An image I had of a “Gentle Christmas” is that it might mean to handle ourselves and each other with the same care and attention as we hold that lit candle at the Christmas eve service. I believe it’s important to have real candlelight on Christmas Eve. I know there are safer ways. And yet we use real candles because life itself is risky. We hold those candles not passively, but gently. And when we do there is something so gentle about the light a real candle gives off that for the few moments I hold it, the glow allows me to be mindful of the depth and danger of the beauty that is before me.
There is so much pressure at this time of year to get things right: The right present for the kids. The right tree, the right lights put up outside to say nothing of the right mood we think we’re suppose to be in. These days, remembering we live in a much more diverse culture, we worry about getting what we say right. Is it Merry Christmas, Happy Holidays or whatever else is most politically correct? Give yourself a break even if you mess something up…. Believe me there is always a bit of wax on the carpet the day after Christmas Eve.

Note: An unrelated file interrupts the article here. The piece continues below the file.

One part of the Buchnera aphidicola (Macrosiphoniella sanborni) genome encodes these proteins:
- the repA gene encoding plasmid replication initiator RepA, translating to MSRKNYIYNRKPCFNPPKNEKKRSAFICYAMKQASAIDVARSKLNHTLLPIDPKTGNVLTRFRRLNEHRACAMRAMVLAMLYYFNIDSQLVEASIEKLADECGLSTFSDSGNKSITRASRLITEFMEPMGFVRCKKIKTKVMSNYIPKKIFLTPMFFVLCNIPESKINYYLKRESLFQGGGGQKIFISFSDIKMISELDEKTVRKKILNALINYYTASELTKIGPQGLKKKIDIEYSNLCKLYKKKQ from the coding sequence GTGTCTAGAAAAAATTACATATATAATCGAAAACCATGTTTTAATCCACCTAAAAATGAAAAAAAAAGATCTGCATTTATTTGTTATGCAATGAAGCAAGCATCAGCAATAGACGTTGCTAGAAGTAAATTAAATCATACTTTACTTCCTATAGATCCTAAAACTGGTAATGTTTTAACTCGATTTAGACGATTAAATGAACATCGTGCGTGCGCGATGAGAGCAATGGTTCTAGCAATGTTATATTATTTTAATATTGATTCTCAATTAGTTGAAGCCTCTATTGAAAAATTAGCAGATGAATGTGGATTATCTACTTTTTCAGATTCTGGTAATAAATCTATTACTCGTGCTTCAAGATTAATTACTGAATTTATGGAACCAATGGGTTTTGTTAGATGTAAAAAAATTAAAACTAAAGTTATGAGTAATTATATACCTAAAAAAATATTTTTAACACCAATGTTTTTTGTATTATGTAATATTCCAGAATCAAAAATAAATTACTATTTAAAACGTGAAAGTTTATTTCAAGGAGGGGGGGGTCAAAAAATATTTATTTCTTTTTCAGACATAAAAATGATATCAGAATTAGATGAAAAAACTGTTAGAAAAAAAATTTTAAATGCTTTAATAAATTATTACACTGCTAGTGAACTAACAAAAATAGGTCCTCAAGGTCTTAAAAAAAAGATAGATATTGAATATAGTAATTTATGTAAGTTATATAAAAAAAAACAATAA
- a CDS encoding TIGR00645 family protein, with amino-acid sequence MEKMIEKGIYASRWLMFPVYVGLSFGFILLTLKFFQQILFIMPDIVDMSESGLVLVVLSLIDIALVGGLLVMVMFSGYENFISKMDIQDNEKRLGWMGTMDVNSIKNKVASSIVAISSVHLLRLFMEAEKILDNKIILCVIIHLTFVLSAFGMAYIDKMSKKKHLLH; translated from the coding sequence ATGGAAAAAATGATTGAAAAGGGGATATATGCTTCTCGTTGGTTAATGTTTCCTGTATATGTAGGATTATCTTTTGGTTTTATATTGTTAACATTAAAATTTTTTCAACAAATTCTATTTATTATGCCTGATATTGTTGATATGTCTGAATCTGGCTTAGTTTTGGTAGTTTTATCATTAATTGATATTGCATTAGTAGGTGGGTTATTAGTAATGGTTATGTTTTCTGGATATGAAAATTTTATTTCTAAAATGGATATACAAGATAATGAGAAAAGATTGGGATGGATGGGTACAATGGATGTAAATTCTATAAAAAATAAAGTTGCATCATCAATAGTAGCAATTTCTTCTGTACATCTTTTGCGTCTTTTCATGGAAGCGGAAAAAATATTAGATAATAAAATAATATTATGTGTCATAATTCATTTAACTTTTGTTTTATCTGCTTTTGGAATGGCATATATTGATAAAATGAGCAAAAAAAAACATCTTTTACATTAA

Messing something up is what we often find out is happening in the untold stories of Christmas that we are listening to in the four Sundays before Christmas Day. There is Zechariah who can’t believe the Angel, the Innkeeper who doesn’t have room. The story of Christmas is not that everybody got everything right, but that God came to share life with us, especially when we don’t. And so maybe having a gentle Christmas is not getting everything right, but giving ourselves over to the love and acceptance God intends for each and every one of us to experience.
Finally, in a world that is growing ever more confusing and concerning, the last thing we need is a subdued or quiet Christmas. We need the inspiration and courage that comes gently and because it is gentle, it is also firm, decisive, powerful. The roots of a gentle Christmas are deep; they can take hold of us and hold us up.
The real story had the danger of fires lit near straw and the messiness of a woman giving birth alone. From the real story of Christmas, with all its messiness, is born the faith that can change your life and the world.
Have a Gentle Christmas Season,
Keep the Faith,